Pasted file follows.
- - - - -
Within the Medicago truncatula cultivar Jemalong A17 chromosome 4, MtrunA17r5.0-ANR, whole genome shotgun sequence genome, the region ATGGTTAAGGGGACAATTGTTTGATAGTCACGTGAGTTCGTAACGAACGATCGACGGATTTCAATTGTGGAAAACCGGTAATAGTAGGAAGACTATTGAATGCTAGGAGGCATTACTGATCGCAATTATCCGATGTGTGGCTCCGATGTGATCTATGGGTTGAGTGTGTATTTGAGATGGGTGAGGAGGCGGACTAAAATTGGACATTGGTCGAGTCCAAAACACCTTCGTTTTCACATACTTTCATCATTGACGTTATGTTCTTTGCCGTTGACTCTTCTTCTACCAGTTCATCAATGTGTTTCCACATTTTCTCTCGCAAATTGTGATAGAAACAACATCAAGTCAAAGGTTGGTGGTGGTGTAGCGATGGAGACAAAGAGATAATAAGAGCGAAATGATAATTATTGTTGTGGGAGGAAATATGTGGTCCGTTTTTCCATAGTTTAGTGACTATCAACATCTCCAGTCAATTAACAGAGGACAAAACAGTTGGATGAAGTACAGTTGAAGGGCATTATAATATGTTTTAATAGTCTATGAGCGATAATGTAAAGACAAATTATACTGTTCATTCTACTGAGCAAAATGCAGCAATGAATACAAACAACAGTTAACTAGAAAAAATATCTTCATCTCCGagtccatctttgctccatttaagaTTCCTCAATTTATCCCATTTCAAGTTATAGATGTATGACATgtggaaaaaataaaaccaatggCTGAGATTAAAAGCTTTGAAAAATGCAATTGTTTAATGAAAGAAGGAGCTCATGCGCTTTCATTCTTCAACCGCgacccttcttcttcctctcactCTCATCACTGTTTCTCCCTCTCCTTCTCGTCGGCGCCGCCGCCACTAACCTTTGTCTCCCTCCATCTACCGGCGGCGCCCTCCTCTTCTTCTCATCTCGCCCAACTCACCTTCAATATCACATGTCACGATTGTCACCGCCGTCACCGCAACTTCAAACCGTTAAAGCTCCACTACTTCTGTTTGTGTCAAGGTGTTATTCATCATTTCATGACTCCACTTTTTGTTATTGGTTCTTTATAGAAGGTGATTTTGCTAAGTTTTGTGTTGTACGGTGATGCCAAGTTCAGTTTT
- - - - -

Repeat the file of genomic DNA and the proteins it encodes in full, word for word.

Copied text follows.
Within the Medicago truncatula cultivar Jemalong A17 chromosome 4, MtrunA17r5.0-ANR, whole genome shotgun sequence genome, the region ATGGTTAAGGGGACAATTGTTTGATAGTCACGTGAGTTCGTAACGAACGATCGACGGATTTCAATTGTGGAAAACCGGTAATAGTAGGAAGACTATTGAATGCTAGGAGGCATTACTGATCGCAATTATCCGATGTGTGGCTCCGATGTGATCTATGGGTTGAGTGTGTATTTGAGATGGGTGAGGAGGCGGACTAAAATTGGACATTGGTCGAGTCCAAAACACCTTCGTTTTCACATACTTTCATCATTGACGTTATGTTCTTTGCCGTTGACTCTTCTTCTACCAGTTCATCAATGTGTTTCCACATTTTCTCTCGCAAATTGTGATAGAAACAACATCAAGTCAAAGGTTGGTGGTGGTGTAGCGATGGAGACAAAGAGATAATAAGAGCGAAATGATAATTATTGTTGTGGGAGGAAATATGTGGTCCGTTTTTCCATAGTTTAGTGACTATCAACATCTCCAGTCAATTAACAGAGGACAAAACAGTTGGATGAAGTACAGTTGAAGGGCATTATAATATGTTTTAATAGTCTATGAGCGATAATGTAAAGACAAATTATACTGTTCATTCTACTGAGCAAAATGCAGCAATGAATACAAACAACAGTTAACTAGAAAAAATATCTTCATCTCCGagtccatctttgctccatttaagaTTCCTCAATTTATCCCATTTCAAGTTATAGATGTATGACATgtggaaaaaataaaaccaatggCTGAGATTAAAAGCTTTGAAAAATGCAATTGTTTAATGAAAGAAGGAGCTCATGCGCTTTCATTCTTCAACCGCgacccttcttcttcctctcactCTCATCACTGTTTCTCCCTCTCCTTCTCGTCGGCGCCGCCGCCACTAACCTTTGTCTCCCTCCATCTACCGGCGGCGCCCTCCTCTTCTTCTCATCTCGCCCAACTCACCTTCAATATCACATGTCACGATTGTCACCGCCGTCACCGCAACTTCAAACCGTTAAAGCTCCACTACTTCTGTTTGTGTCAAGGTGTTATTCATCATTTCATGACTCCACTTTTTGTTATTGGTTCTTTATAGAAGGTGATTTTGCTAAGTTTTGTGTTGTACGGTGATGCCAAGTTCAGTTTT